1.Open membership.
2.Democratic control (one person, one vote).
3.Distribution of surplus in proportion to trade.
4.Payment of limited interest on capital.
5.Political and religious neutrality.
6.Cash trading (no credit extended).
7.Promotion of education.
ICA revision (1966)
1.Open, voluntary membership.
2.Democratic governance.
3.Limited return on equity.
4.Surplus belongs to members.
5.Education of members and public in cooperative principles.
6.Cooperation between cooperatives.
7.Concern for community

How and Why Cooperatives Fail?

● poor selection of directors, especially those who fail to support their cooperative ● members who join but never use their cooperative and bypass it for a small gain elsewhere ● members who use cooperatives but fail to take responsibility – each member must be ready to accept responsibility when asked, or as the need arises, and every member should have an equal opportunity to be chairperson of the cooperative ● members who never ask questions and who let a few persons make policy ● members who don’t attend annual meetings and directors who fail to attend board meetings ● lack of consistent membership education about the problems cooperatives face and the challenges they must meet

● not supporting the cooperative with enough money (risk capital) to get the job done ● low-cost management – it’s the most expensive item for a cooperative, while high-priced management is usually the least expensive item ● not closely watching the formation of cliques and special interest groups within the cooperative ● concealing facts about a cooperative; all facts, both good and bad, should be placed on and not under the table ● errors in financial policy, such as over-extension of credit, too little capital, poor accounting records, lack of a financially sound, systematic programme for reimbursement of equity

● errors in educational and social work – this begins by failing to teach cooperative ideals to members unfamiliar with how cooperatives function, neglecting general educational programs, failure to develop member loyalty or countering the development of factions within the co-op ● management errors, such as inadequate inventory, poor location, improper equipment, neglected appearance of physical facilities, employee dishonesty, ineffective management, incompetent directors, nepotism, poorly conducted meetings, admittance of disloyal and dissatisfied members.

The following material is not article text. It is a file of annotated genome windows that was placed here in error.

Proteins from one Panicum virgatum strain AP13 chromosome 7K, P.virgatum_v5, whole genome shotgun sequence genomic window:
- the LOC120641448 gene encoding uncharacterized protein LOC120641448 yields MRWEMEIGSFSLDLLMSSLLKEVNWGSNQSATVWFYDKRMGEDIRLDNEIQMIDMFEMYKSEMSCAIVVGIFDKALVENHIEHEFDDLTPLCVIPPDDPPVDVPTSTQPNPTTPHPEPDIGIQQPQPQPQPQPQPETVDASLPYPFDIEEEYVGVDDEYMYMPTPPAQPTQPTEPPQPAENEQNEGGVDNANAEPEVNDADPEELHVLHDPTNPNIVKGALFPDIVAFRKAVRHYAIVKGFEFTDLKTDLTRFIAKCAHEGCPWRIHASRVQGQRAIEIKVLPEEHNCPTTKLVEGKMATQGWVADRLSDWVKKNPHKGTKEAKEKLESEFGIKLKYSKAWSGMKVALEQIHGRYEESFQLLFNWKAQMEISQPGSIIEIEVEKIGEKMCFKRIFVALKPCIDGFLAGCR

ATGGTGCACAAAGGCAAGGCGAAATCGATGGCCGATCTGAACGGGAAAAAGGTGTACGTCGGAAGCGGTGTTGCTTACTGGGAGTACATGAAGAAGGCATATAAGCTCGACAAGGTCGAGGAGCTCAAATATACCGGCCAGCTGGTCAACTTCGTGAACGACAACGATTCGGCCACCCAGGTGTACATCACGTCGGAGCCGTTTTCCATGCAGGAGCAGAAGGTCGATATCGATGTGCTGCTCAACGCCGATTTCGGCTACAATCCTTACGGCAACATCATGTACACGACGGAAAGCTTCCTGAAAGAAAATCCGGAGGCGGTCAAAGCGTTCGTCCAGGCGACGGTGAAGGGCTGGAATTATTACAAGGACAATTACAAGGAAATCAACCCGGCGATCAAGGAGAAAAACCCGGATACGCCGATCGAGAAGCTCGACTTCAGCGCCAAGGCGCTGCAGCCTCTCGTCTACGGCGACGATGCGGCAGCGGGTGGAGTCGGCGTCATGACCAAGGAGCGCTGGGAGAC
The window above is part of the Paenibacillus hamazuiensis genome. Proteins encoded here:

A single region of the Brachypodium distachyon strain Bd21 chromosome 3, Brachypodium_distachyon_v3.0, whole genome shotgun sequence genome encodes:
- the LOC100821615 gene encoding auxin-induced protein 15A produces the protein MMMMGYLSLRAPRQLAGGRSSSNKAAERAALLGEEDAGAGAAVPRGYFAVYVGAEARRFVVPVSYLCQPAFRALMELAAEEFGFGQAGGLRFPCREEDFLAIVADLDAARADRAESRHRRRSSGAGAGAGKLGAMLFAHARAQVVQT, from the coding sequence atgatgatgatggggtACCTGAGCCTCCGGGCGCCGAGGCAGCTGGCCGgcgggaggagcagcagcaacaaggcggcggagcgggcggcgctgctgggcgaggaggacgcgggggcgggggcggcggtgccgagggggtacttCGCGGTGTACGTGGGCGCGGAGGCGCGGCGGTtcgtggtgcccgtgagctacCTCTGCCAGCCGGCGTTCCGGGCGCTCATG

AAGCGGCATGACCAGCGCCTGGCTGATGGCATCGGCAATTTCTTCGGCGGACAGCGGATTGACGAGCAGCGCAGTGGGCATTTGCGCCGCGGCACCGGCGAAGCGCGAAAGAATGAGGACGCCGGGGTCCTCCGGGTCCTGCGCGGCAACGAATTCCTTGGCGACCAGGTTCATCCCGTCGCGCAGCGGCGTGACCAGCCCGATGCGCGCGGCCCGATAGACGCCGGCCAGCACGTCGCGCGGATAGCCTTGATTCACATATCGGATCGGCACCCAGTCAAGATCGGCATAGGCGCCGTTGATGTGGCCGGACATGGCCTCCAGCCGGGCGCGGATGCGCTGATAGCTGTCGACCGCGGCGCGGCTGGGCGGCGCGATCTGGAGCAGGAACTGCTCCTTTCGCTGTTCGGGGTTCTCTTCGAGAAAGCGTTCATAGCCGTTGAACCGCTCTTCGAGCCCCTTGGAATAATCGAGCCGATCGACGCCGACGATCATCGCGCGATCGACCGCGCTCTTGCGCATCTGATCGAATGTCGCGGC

Why did early Cooperatives fail in the Philippines?

Reason #1. Lack of Education

The so-called experts in the Philippines are well-versed on western type of cooperatives but know little of the homegrown types. They tried to implant this idea to Philippine soil but the rural people are so illiterate to understand modern ideas because they have their own homegrown coops. However, as years pass by, many colleges and universities offered cooperative management but they failed to introduce cooperativism the Philippine style. With the emergence of some coop advocates, cooperative development are being taught but to only few specialized schools.

Reason #2. Lack of Management Expertise

The only way a person could learn how to run a coop is to do so using a trial and error approach. Belina pointed out that at the moment he masters all of the skills needed to run a coop, he will get offer from giant companies which are willing to pay three or four times his pay.

Reason #3. Most Coops Don’t Really Serve Their Members

The most important measures of success of any cooperative is the service it gives to its members. Evidence shows that coops that serve their members well grow to become highly viable.

Reason #4. Government Meddling

Overnight experts from the government sector have gone on organizing without taking into consideration that coops are voluntary associations. Government meddling is not only confined to organizing. Bilena stressed that government official’s limited the activities of privately initiated coops hovering above the economic enterprise of the coop leaving big business alone. But those who have tried to hurdle the barriers swear that coops do work.